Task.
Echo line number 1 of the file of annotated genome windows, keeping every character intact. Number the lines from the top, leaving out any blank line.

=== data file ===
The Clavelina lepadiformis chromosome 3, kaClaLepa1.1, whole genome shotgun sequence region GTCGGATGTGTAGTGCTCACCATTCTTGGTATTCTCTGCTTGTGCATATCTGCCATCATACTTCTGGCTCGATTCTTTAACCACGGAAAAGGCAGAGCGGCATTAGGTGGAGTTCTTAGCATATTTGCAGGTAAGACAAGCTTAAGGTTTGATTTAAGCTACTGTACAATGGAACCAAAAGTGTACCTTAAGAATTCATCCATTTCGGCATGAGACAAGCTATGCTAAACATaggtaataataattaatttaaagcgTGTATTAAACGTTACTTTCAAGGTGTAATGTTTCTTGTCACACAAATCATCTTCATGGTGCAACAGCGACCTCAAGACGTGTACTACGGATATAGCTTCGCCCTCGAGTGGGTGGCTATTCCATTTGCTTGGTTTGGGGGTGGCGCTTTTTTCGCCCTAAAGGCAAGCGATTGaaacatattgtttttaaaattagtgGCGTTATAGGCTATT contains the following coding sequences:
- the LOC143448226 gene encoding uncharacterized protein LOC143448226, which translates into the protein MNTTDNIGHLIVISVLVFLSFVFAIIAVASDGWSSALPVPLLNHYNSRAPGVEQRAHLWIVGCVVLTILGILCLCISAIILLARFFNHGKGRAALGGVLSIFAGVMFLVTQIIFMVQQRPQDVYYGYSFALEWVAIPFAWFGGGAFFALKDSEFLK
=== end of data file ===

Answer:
The Clavelina lepadiformis chromosome 3, kaClaLepa1.1, whole genome shotgun sequence region GTCGGATGTGTAGTGCTCACCATTCTTGGTATTCTCTGCTTGTGCATATCTGCCATCATACTTCTGGCTCGATTCTTTAACCACGGAAAAGGCAGAGCGGCATTAGGTGGAGTTCTTAGCATATTTGCAGGTAAGACAAGCTTAAGGTTTGATTTAAGCTACTGTACAATGGAACCAAAAGTGTACCTTAAGAATTCATCCATTTCGGCATGAGACAAGCTATGCTAAACATaggtaataataattaatttaaagcgTGTATTAAACGTTACTTTCAAGGTGTAATGTTTCTTGTCACACAAATCATCTTCATGGTGCAACAGCGACCTCAAGACGTGTACTACGGATATAGCTTCGCCCTCGAGTGGGTGGCTATTCCATTTGCTTGGTTTGGGGGTGGCGCTTTTTTCGCCCTAAAGGCAAGCGATTGaaacatattgtttttaaaattagtgGCGTTATAGGCTATT contains the following coding sequences: